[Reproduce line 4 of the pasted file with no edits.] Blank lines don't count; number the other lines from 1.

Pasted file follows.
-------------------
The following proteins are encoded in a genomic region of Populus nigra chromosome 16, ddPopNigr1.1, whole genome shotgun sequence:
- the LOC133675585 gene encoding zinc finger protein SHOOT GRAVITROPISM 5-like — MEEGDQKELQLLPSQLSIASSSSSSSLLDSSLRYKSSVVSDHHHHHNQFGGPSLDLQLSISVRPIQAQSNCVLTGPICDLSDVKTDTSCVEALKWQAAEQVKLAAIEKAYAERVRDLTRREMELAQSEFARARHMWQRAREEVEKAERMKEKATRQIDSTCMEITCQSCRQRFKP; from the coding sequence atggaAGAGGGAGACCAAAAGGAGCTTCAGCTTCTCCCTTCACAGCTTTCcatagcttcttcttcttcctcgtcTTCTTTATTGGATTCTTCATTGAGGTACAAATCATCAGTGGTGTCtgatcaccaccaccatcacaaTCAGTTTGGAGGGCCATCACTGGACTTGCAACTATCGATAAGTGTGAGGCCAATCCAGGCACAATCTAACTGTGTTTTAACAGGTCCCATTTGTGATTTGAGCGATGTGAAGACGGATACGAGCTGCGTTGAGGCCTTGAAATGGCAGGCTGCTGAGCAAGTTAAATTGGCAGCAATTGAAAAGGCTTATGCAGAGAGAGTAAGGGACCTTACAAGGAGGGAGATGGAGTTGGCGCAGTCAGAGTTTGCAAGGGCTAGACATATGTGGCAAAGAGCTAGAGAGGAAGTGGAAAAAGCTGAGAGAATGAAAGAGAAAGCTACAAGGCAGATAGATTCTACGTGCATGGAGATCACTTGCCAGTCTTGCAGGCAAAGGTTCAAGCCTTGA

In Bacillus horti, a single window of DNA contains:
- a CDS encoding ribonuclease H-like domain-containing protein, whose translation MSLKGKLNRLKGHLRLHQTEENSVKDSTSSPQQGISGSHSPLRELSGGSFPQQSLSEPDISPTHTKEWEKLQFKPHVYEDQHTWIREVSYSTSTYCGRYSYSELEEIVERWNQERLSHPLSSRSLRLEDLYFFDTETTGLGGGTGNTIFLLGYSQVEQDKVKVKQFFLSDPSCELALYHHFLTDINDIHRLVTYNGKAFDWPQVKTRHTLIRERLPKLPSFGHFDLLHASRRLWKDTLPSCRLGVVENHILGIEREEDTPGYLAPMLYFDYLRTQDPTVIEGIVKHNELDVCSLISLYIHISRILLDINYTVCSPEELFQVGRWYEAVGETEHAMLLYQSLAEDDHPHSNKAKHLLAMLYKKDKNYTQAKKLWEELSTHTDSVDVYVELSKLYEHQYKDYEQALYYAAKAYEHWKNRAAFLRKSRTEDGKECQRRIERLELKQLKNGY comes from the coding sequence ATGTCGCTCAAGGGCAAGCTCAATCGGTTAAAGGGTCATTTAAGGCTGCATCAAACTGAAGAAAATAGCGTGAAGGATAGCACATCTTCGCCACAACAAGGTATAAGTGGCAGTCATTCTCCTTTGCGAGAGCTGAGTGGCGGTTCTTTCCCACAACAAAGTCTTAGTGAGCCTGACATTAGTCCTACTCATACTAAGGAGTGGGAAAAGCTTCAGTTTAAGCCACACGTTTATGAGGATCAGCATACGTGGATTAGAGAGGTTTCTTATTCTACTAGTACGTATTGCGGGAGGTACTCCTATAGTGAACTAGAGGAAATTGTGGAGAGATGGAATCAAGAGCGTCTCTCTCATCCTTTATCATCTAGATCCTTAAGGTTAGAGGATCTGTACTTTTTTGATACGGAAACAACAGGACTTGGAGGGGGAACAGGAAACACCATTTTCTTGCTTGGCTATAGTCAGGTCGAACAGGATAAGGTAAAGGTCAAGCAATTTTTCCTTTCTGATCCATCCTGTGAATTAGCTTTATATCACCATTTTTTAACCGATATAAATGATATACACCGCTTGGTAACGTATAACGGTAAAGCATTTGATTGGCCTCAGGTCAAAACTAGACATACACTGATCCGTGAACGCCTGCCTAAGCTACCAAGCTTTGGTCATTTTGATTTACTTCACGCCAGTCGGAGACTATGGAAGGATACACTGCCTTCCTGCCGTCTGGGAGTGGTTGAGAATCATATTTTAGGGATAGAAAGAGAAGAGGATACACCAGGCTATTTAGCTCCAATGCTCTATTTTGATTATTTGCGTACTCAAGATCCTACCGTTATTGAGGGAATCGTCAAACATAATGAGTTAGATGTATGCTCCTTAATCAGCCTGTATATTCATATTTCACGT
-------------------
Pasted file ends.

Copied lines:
- a CDS encoding ribonuclease H-like domain-containing protein, whose translation MSLKGKLNRLKGHLRLHQTEENSVKDSTSSPQQGISGSHSPLRELSGGSFPQQSLSEPDISPTHTKEWEKLQFKPHVYEDQHTWIREVSYSTSTYCGRYSYSELEEIVERWNQERLSHPLSSRSLRLEDLYFFDTETTGLGGGTGNTIFLLGYSQVEQDKVKVKQFFLSDPSCELALYHHFLTDINDIHRLVTYNGKAFDWPQVKTRHTLIRERLPKLPSFGHFDLLHASRRLWKDTLPSCRLGVVENHILGIEREEDTPGYLAPMLYFDYLRTQDPTVIEGIVKHNELDVCSLISLYIHISRILLDINYTVCSPEELFQVGRWYEAVGETEHAMLLYQSLAEDDHPHSNKAKHLLAMLYKKDKNYTQAKKLWEELSTHTDSVDVYVELSKLYEHQYKDYEQALYYAAKAYEHWKNRAAFLRKSRTEDGKECQRRIERLELKQLKNGY comes from the coding sequence ATGTCGCTCAAGGGCAAGCTCAATCGGTTAAAGGGTCATTTAAGGCTGCATCAAACTGAAGAAAATAGCGTGAAGGATAGCACATCTTCGCCACAACAAGGTATAAGTGGCAGTCATTCTCCTTTGCGAGAGCTGAGTGGCGGTTCTTTCCCACAACAAAGTCTTAGTGAGCCTGACATTAGTCCTACTCATACTAAGGAGTGGGAAAAGCTTCAGTTTAAGCCACACGTTTATGAGGATCAGCATACGTGGATTAGAGAGGTTTCTTATTCTACTAGTACGTATTGCGGGAGGTACTCCTATAGTGAACTAGAGGAAATTGTGGAGAGATGGAATCAAGAGCGTCTCTCTCATCCTTTATCATCTAGATCCTTAAGGTTAGAGGATCTGTACTTTTTTGATACGGAAACAACAGGACTTGGAGGGGGAACAGGAAACACCATTTTCTTGCTTGGCTATAGTCAGGTCGAACAGGATAAGGTAAAGGTCAAGCAATTTTTCCTTTCTGATCCATCCTGTGAATTAGCTTTATATCACCATTTTTTAACCGATATAAATGATATACACCGCTTGGTAACGTATAACGGTAAAGCATTTGATTGGCCTCAGGTCAAAACTAGACATACACTGATCCGTGAACGCCTGCCTAAGCTACCAAGCTTTGGTCATTTTGATTTACTTCACGCCAGTCGGAGACTATGGAAGGATACACTGCCTTCCTGCCGTCTGGGAGTGGTTGAGAATCATATTTTAGGGATAGAAAGAGAAGAGGATACACCAGGCTATTTAGCTCCAATGCTCTATTTTGATTATTTGCGTACTCAAGATCCTACCGTTATTGAGGGAATCGTCAAACATAATGAGTTAGATGTATGCTCCTTAATCAGCCTGTATATTCATATTTCACGT